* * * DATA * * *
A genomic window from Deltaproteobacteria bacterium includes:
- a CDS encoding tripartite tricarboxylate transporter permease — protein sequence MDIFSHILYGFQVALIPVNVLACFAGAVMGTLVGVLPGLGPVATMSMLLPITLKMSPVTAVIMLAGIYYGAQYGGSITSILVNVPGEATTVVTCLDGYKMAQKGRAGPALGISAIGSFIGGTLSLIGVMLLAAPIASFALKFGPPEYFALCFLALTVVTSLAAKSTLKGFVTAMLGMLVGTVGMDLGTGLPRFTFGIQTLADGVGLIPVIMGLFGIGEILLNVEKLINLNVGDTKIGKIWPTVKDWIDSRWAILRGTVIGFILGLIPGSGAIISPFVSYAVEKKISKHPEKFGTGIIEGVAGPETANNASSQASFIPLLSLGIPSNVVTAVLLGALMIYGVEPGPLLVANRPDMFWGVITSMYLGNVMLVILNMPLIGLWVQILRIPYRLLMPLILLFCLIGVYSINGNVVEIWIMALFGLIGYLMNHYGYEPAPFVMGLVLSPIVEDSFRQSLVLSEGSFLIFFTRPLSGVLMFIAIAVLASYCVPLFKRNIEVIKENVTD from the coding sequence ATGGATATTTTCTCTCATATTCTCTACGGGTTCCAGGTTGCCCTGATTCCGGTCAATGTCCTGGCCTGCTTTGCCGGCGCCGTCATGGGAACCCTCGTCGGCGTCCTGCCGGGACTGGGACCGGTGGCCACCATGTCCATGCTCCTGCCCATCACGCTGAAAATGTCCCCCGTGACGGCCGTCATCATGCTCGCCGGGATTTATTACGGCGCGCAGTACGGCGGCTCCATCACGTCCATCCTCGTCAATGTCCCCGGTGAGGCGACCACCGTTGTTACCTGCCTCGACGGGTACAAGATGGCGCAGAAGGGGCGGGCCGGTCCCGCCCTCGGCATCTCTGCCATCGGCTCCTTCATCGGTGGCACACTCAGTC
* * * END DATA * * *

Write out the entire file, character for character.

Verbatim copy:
A genomic window from Deltaproteobacteria bacterium includes:
- a CDS encoding tripartite tricarboxylate transporter permease — protein sequence MDIFSHILYGFQVALIPVNVLACFAGAVMGTLVGVLPGLGPVATMSMLLPITLKMSPVTAVIMLAGIYYGAQYGGSITSILVNVPGEATTVVTCLDGYKMAQKGRAGPALGISAIGSFIGGTLSLIGVMLLAAPIASFALKFGPPEYFALCFLALTVVTSLAAKSTLKGFVTAMLGMLVGTVGMDLGTGLPRFTFGIQTLADGVGLIPVIMGLFGIGEILLNVEKLINLNVGDTKIGKIWPTVKDWIDSRWAILRGTVIGFILGLIPGSGAIISPFVSYAVEKKISKHPEKFGTGIIEGVAGPETANNASSQASFIPLLSLGIPSNVVTAVLLGALMIYGVEPGPLLVANRPDMFWGVITSMYLGNVMLVILNMPLIGLWVQILRIPYRLLMPLILLFCLIGVYSINGNVVEIWIMALFGLIGYLMNHYGYEPAPFVMGLVLSPIVEDSFRQSLVLSEGSFLIFFTRPLSGVLMFIAIAVLASYCVPLFKRNIEVIKENVTD from the coding sequence ATGGATATTTTCTCTCATATTCTCTACGGGTTCCAGGTTGCCCTGATTCCGGTCAATGTCCTGGCCTGCTTTGCCGGCGCCGTCATGGGAACCCTCGTCGGCGTCCTGCCGGGACTGGGACCGGTGGCCACCATGTCCATGCTCCTGCCCATCACGCTGAAAATGTCCCCCGTGACGGCCGTCATCATGCTCGCCGGGATTTATTACGGCGCGCAGTACGGCGGCTCCATCACGTCCATCCTCGTCAATGTCCCCGGTGAGGCGACCACCGTTGTTACCTGCCTCGACGGGTACAAGATGGCGCAGAAGGGGCGGGCCGGTCCCGCCCTCGGCATCTCTGCCATCGGCTCCTTCATCGGTGGCACACTCAGTC